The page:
• Greek hospitality

    The Greek family of one of my little girl’s school friends invited us over for a Barbecue.
    Just five couples and their children.
    I wasn’t keen but my wife and daughter wanted to go.
    It was a 2pm start and we got there soon after with a six-pack of beers and a good bottle of wine.
    Socially awkward as I am, my initial conversations were muted but ultimately the evening turned out to be good fun.
    Drink flowed freely and, although I only had a couple of beers, it helped ease the atmosphere, as everyone else were soon tipsy.
    The food though...
    Our host had cooked enough meat to feed an army.
    He had this enormous outdoor rotary grill thing that could cook twenty chickens simultaneously.
    He’s filled it though with a wide selection of meats.
    More than the five families could ever consume in a day!
    The children spent their time mostly just running around the house and garden and swimming in the heated pool.
    After a few hours though, my boy started to get a bit vengeful. He was one of the youngest and the older girls were teasing him.
    He began to get rough and I had to order him out of the pool.
    (Mostly for his own protection.)
    It was after 7pm by then, and he was getting tired and cold, so I decided it was time for us to leave.
    His Mum and sister didn’t want to though, so I left them there to get a cab home later.
    They arrived just after midnight.
    My boy was already asleep and I’d headed up to bed as well. I knew they were safe and I’d left my wife cab money. Unbeknownst to me though, she’d neglected to bring her keys or phone to the party.
    I was awoken by the sound of stones against the bedroom window.
    I looked out to see my wife and daughter looking up at me from the back garden.
    ‘What are you doing?’ I said.
    ‘Where are your keys?’ I said.
    ‘Why didn’t you call?’ I said.
    ‘Why didn’t you just ring the doorbell?’ I said.

    They had.
    I’d just not heard it.

    Still, they were in now and safe.
    I went straight back to bed.

  • Looking after Judy

    While my eldest was away, I looked after her hamster.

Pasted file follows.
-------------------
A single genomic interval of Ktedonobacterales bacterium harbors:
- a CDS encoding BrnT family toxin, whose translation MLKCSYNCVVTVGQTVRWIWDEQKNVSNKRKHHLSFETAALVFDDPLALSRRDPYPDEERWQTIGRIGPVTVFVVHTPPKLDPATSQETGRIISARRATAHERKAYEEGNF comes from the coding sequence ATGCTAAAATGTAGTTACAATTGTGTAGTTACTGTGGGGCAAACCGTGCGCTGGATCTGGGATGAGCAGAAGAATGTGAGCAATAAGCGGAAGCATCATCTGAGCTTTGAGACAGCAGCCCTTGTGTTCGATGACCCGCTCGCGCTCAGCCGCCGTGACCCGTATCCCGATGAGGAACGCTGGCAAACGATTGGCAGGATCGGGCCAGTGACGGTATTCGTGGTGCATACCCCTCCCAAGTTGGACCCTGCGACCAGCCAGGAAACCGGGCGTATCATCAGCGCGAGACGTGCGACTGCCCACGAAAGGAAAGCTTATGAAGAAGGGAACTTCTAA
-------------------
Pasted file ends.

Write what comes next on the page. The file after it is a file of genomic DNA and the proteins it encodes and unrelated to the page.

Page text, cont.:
I changed her water and replaced her food while my little girl played with her on the bed.
    Judy’s a suspiciously large and sleek, white hamster…
    So large and sleek that I’d say she was a while rat but for the lack of tail.

  • Hygienist

    £50 for a tiny but powerful, water-jet, spray thingy treatment.
    Painful and expensive but my teeth look sparkly and (good news) my ‘heavily’ bleeding gums are salvageable.

  • Dropping eldest and her fiancé at the airport

    I dropped my eldest and her fiancé at her Nan’s for a quick visit while I collected my son from school before dropping him home to his mum.
    Luckily my little girl was going to a friend’s house after school and I was able to get back to my eldest and her fiancé by about half-past-four.
    Their bags were already loaded in the car, so after my eldest’s goodbyes to her Nan, we were off.
    Thankfully, the airport was Stanstead, so the journey there took less than an hour.
    I was annoyed that the ‘Drop-off’ zone cost two pounds though.
    Shameless thievery!
    I helped them out with their two big bags, hugged my daughter and shook her fiancé’s hand.
    ‘Look after each other’ I instructed as they turned to leave.
    Despite it being a relatively easy journey, I still managed to get lost on the way home.
    Somehow ended up on the North circular.

  • Breakfast for (almost) everyone

    My wife had to leave for work early so I prepared breakfast for my youngest two. My eldest had said that I could wake her up before I took her siblings to school, so she could say hello and goodbye to them.
    Amazingly though, both she and her fiancé made it to the table by 7am.
    I’d already brewed a pot of tea and heated chocolate croissants. Then I poured orange juice and gave cereal to the little ones.